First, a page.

Did the material come together quite easily when you actually got the chance to sit down and work things out?

Well, as I said, we had to get re-acclimated but it wasn’t like anything too crazy. We just had to get used to being around each other and working with each other again. It was a long time not to see or work with someone on a consistent basis.

It’s sort of strange at the moment, there don’t seem to be too many hip-hop groups coming through, as opposed to solo artists…


But that’s what – to my mind – has always been the key to Anti-Pop: that really unusual group dynamic between three very different MCs and four very different personalities.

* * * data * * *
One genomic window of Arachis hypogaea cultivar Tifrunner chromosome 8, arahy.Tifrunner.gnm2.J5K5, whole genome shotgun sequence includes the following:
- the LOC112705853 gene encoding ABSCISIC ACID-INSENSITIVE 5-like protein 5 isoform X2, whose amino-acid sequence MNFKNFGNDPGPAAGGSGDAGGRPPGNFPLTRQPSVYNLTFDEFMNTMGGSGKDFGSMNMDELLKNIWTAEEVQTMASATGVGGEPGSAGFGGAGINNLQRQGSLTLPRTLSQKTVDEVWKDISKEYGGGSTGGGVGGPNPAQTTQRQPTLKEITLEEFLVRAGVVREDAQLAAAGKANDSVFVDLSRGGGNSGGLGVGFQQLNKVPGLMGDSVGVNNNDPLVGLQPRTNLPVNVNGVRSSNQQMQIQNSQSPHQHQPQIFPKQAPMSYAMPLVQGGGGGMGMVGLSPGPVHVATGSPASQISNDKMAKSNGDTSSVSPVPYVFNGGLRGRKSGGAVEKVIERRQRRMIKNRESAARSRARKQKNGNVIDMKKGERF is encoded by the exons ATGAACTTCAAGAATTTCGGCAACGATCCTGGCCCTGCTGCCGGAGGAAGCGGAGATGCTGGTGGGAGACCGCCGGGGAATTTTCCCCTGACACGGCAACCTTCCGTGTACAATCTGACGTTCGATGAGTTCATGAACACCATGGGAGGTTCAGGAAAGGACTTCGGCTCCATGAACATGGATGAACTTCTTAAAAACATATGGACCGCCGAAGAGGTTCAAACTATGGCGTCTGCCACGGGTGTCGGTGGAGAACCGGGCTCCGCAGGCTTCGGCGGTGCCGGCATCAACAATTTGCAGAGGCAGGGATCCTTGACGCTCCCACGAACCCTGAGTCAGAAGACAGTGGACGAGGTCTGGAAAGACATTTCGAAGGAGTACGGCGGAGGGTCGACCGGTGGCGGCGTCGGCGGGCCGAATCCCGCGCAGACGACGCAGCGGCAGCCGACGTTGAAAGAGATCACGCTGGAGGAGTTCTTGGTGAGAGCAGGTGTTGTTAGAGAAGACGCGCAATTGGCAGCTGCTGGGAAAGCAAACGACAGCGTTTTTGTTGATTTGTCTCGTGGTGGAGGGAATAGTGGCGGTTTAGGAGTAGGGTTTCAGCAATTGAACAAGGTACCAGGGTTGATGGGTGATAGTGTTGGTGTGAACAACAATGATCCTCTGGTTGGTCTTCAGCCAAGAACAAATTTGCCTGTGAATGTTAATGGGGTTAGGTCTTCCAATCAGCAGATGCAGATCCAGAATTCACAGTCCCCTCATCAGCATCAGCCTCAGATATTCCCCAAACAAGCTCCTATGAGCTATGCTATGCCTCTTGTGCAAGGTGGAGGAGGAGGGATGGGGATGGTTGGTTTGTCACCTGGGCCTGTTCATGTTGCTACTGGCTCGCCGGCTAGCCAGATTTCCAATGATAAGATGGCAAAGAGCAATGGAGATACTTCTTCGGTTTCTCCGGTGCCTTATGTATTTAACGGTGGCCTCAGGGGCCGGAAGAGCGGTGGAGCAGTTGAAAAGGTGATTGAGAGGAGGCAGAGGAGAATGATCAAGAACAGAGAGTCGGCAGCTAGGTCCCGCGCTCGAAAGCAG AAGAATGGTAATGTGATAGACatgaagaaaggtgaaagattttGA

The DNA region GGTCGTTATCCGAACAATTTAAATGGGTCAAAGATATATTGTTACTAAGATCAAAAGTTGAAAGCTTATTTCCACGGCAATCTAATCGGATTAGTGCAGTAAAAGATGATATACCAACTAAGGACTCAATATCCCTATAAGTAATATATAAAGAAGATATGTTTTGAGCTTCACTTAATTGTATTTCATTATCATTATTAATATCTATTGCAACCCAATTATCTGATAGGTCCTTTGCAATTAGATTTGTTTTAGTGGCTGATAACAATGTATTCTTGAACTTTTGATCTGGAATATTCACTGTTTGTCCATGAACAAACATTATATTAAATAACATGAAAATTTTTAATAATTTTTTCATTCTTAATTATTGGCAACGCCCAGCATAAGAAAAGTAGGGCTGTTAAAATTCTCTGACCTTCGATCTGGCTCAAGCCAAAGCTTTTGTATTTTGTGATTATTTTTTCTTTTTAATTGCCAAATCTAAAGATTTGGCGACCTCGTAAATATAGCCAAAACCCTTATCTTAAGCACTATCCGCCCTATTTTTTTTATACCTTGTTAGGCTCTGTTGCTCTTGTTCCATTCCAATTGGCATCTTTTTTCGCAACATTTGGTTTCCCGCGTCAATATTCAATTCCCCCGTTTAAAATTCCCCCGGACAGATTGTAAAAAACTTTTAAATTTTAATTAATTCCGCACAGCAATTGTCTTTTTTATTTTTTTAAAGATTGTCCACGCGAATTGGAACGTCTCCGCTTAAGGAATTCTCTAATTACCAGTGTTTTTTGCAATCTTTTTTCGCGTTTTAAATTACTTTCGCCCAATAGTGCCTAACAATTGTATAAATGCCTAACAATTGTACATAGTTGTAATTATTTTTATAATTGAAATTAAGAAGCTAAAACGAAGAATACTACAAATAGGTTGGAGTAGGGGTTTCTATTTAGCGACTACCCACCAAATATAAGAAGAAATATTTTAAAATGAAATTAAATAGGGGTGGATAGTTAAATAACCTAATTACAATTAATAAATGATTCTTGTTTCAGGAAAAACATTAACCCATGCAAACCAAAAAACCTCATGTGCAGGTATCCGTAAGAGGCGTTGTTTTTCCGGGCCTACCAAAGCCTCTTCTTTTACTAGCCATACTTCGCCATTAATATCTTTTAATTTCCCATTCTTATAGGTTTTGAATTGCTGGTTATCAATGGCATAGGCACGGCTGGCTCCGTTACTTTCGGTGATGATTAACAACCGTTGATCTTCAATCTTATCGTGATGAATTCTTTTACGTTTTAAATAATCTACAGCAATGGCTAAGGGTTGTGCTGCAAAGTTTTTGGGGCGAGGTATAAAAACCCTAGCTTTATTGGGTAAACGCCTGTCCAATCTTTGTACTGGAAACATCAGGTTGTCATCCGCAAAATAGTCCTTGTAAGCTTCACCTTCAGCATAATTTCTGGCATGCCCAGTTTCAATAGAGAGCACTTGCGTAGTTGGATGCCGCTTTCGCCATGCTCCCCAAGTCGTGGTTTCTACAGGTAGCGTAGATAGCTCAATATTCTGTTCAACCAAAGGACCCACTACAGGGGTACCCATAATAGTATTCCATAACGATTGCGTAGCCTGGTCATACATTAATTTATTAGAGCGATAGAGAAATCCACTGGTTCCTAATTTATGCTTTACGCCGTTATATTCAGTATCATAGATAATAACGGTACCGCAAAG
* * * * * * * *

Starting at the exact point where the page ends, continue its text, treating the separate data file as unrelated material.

Yeah, that’s right. It’s those differences that brought us together, but it was also those differences that divided us. But those differences now, being older men – creaking at the knees and cranky and damn-near close to the cane (laughs) – it’s really keeping us together and keeping us interested.

You were talking about that kind of impromptu reunion before. Who originally brought the idea to the table?

An ex-girlfriend.


I don’t really know what else to say except that we had the meeting and then just started gradually started doing tracks, and as we were doing the tracks we just kept on touring. So it was actually the touring that kind of helped out the chemistry of being around each other and making this album the way it is. That’s really what it was.

I really don’t know what else to say. We didn’t have a fistfight or anything. Nobody threw no one down the stairs or no shit like that (laughs). We weren’t in therapy like Metallica or nothing.